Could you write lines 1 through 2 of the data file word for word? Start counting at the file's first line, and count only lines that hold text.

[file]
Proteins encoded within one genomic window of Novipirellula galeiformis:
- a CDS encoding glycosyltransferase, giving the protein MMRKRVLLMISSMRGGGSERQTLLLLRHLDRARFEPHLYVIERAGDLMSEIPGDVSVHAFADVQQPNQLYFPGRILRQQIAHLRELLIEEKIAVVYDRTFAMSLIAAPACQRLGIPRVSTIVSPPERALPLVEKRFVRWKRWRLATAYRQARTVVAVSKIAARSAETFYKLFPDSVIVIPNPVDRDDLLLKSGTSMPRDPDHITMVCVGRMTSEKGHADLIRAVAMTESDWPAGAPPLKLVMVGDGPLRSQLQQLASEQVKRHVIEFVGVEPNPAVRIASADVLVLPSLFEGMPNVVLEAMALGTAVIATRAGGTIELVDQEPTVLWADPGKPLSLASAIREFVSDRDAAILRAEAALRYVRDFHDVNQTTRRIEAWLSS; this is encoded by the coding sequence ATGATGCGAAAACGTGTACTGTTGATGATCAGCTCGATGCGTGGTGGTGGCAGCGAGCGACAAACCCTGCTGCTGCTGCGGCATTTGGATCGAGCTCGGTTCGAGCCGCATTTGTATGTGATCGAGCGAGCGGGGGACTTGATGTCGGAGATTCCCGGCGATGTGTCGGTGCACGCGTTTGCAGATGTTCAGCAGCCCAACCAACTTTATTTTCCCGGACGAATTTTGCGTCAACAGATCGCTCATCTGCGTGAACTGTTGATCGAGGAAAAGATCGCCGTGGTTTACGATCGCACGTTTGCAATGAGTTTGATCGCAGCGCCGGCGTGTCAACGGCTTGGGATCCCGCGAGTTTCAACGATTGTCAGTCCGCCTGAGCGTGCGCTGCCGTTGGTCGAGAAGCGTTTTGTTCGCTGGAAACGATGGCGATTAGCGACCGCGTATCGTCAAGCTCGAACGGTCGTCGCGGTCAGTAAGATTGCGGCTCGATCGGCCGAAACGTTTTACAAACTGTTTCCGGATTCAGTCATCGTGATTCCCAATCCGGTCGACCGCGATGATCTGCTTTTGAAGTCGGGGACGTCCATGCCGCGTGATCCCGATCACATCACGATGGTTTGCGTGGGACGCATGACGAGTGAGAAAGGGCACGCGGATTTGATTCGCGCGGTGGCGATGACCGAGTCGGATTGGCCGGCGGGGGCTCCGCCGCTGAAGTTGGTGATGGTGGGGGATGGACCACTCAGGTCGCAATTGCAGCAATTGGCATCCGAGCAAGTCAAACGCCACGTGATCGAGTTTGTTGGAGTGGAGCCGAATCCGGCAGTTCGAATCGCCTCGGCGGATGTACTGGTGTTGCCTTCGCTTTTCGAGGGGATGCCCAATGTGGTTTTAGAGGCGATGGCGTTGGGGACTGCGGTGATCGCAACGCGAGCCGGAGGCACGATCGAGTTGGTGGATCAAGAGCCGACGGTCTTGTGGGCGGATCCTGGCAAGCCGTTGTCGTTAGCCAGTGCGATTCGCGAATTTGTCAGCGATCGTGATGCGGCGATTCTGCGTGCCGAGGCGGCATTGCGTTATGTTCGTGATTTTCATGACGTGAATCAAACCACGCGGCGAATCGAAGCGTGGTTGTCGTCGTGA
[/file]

Proteins encoded within one genomic window of Novipirellula galeiformis:
- a CDS encoding glycosyltransferase, giving the protein MMRKRVLLMISSMRGGGSERQTLLLLRHLDRARFEPHLYVIERAGDLMSEIPGDVSVHAFADVQQPNQLYFPGRILRQQIAHLRELLIEEKIAVVYDRTFAMSLIAAPACQRLGIPRVSTIVSPPERALPLVEKRFVRWKRWRLATAYRQARTVVAVSKIAARSAETFYKLFPDSVIVIPNPVDRDDLLLKSGTSMPRDPDHITMVCVGRMTSEKGHADLIRAVAMTESDWPAGAPPLKLVMVGDGPLRSQLQQLASEQVKRHVIEFVGVEPNPAVRIASADVLVLPSLFEGMPNVVLEAMALGTAVIATRAGGTIELVDQEPTVLWADPGKPLSLASAIREFVSDRDAAILRAEAALRYVRDFHDVNQTTRRIEAWLSS; this is encoded by the coding sequence ATGATGCGAAAACGTGTACTGTTGATGATCAGCTCGATGCGTGGTGGTGGCAGCGAGCGACAAACCCTGCTGCTGCTGCGGCATTTGGATCGAGCTCGGTTCGAGCCGCATTTGTATGTGATCGAGCGAGCGGGGGACTTGATGTCGGAGATTCCCGGCGATGTGTCGGTGCACGCGTTTGCAGATGTTCAGCAGCCCAACCAACTTTATTTTCCCGGACGAATTTTGCGTCAACAGATCGCTCATCTGCGTGAACTGTTGATCGAGGAAAAGATCGCCGTGGTTTACGATCGCACGTTTGCAATGAGTTTGATCGCAGCGCCGGCGTGTCAACGGCTTGGGATCCCGCGAGTTTCAACGATTGTCAGTCCGCCTGAGCGTGCGCTGCCGTTGGTCGAGAAGCGTTTTGTTCGCTGGAAACGATGGCGATTAGCGACCGCGTATCGTCAAGCTCGAACGGTCGTCGCGGTCAGTAAGATTGCGGCTCGATCGGCCGAAACGTTTTACAAACTGTTTCCGGATTCAGTCATCGTGATTCCCAATCCGGTCGACCGCGATGATCTGCTTTTGAAGTCGGGGACGTCCATGCCGCGTGATCCCGATCACATCACGATGGTTTGCGTGGGACGCATGACGAGTGAGAAAGGGCACGCGGATTTGATTCGCGCGGTGGCGATGACCGAGTCGGATTGGCCGGCGGGGGCTCCGCCGCTGAAGTTGGTGATGGTGGGGGATGGACCACTCAGGTCGCAATTGCAGCAATTGGCATCCGAGCAAGTCAAACGCCACGTGATCGAGTTTGTTGGAGTGGAGCCGAATCCGGCAGTTCGAATCGCCTCGGCGGATGTACTGGTGTTGCCTTCGCTTTTCGAGGGGATGCCCAATGTGGTTTTAGAGGCGATGGCGTTGGGGACTGCGGTGATCGCAACGCGAGCCGGAGGCACGATCGAGTTGGTGGATCAAGAGCCGACGGTCTTGTGGGCGGATCCTGGCAAGCCGTTGTCGTTAGCCAGTGCGATTCGCGAATTTGTCAGCGATCGTGATGCGGCGATTCTGCGTGCCGAGGCGGCATTGCGTTATGTTCGTGATTTTCATGACGTGAATCAAACCACGCGGCGAATCGAAGCGTGGTTGTCGTCGTGA